The Coila Repository: And Kilmarnock Monthly Magazine

Front Cover
J. Mennons., 1818
 

What people are saying - Write a review

We haven't found any reviews in the usual places.

Common terms and phrases

Popular passages

Page 385 - The warbling woodland, the resounding shore, The pomp of groves, and garniture of fields; All that the genial ray of morning gilds, And all that echoes to the song of even, All that the mountain's sheltering bosom shields, And all the dread magnificence of heaven, O how canst thou renounce, and hope to be forgiven ! X.
Page 253 - With that there came an arrow keen Out of an English bow, Which struck Earl Douglas to the heart, A deep and deadly blow ; Who never spoke more words than these : Fight on, my merry men all ; For why, my life is at an end, Lord Percy sees my fall.
Page 446 - Jock, when ye hae naething else to do, ye may be aye sticking in a tree ; it will be growing, Jock, when ye're sleeping...
Page 373 - ... impeded their view. Colter immediately pronounced it to be occasioned by Indians, and advised an instant retreat, but was accused of cowardice by Potts, who insisted that the noise was caused by buffaloes, and they proceeded on. In a few minutes...
Page 308 - On our way home, however, we discovered a body of lambs at the bottom of a deep ravine, called the Flesh...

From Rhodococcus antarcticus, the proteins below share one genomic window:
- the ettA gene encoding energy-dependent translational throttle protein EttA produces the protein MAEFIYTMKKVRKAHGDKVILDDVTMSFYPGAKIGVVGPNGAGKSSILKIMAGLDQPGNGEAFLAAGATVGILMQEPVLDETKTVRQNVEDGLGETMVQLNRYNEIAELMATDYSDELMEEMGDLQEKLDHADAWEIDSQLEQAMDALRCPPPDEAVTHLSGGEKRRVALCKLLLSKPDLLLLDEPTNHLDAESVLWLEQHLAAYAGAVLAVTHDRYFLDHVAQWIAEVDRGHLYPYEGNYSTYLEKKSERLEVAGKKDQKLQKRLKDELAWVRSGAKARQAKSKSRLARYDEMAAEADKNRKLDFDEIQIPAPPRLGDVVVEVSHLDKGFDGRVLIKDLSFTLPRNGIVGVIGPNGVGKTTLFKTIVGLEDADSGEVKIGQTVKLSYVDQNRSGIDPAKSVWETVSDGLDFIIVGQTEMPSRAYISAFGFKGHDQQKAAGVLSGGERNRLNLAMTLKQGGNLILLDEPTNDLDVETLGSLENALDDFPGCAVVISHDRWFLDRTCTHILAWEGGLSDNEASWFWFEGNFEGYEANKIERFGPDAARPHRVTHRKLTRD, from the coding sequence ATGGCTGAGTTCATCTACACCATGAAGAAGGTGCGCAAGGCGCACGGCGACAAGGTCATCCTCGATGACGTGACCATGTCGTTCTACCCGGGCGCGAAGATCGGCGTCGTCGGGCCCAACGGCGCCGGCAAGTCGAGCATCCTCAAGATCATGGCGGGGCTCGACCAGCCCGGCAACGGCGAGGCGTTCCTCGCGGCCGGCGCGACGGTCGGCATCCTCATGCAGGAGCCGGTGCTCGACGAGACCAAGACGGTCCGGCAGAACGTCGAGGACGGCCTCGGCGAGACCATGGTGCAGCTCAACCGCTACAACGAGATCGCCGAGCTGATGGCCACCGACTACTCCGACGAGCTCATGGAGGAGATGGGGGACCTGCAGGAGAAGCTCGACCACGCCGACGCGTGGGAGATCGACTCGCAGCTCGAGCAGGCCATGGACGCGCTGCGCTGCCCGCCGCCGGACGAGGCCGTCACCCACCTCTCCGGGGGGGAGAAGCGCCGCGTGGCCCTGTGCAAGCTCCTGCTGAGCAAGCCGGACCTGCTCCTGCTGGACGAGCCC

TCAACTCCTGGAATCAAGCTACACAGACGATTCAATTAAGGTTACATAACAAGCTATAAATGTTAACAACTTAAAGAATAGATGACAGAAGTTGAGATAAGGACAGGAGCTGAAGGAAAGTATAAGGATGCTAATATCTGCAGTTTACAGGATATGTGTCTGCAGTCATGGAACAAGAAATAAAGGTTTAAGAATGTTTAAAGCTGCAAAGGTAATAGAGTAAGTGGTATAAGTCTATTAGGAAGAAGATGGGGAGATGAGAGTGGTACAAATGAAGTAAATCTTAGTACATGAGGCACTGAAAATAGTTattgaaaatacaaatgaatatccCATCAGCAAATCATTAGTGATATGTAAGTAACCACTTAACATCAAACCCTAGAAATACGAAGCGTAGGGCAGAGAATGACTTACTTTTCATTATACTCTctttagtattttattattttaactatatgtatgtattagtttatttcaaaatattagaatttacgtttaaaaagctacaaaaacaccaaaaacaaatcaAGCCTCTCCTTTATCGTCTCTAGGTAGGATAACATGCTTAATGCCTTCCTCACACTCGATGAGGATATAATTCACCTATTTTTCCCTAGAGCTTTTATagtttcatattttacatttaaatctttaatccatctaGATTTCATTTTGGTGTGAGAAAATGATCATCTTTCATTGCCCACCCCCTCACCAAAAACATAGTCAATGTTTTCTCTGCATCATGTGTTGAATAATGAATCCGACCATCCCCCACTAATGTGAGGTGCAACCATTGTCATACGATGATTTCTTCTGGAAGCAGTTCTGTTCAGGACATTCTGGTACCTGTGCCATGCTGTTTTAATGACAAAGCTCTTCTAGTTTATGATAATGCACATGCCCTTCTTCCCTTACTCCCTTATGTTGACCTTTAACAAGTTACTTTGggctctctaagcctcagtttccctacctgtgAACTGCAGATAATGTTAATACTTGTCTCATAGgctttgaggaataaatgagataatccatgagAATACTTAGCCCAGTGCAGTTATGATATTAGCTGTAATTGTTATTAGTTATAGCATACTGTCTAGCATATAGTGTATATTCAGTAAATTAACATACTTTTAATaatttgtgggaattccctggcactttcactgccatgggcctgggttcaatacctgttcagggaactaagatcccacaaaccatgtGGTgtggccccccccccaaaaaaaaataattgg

Page 251 - Ran fiercely through the fight ; And pass'd the English archers all, Without all dread or fear ; And through earl Percy's body then He thrust his hateful spear : With such...
Page 470 - ... meaning that they should no more take up arms. The second point was thus expressed : " We hang a calabash filled with oil and medicine upon your arm.
Page 374 - Colter instantly snatched up the pointed part, with which he pinned him to the earth, and then continued his flight. The foremost of the Indians on arriving at the place stopped till others came up to join them, when they set up a hideous yell. Every moment of this time was improved by Colter, who, although fainting and exhausted, succeeded in gaining the skirting of the cotton-wood trees on the borders of the fork, through which he ran, and plunged into the river.
Page 307 - I saw him, a drover was leading him in a rope ; he was hungry, and lean, and far from being a beautiful cur, for he was all over black, and had a grim face striped with dark brown.
Page 373 - ... dreadful odds of five or six hundred against him, and those armed Indians ; therefore cunningly replied, that he was a very bad runner, although he was considered by the hunters as remarkably swift. The...

Bibliographic information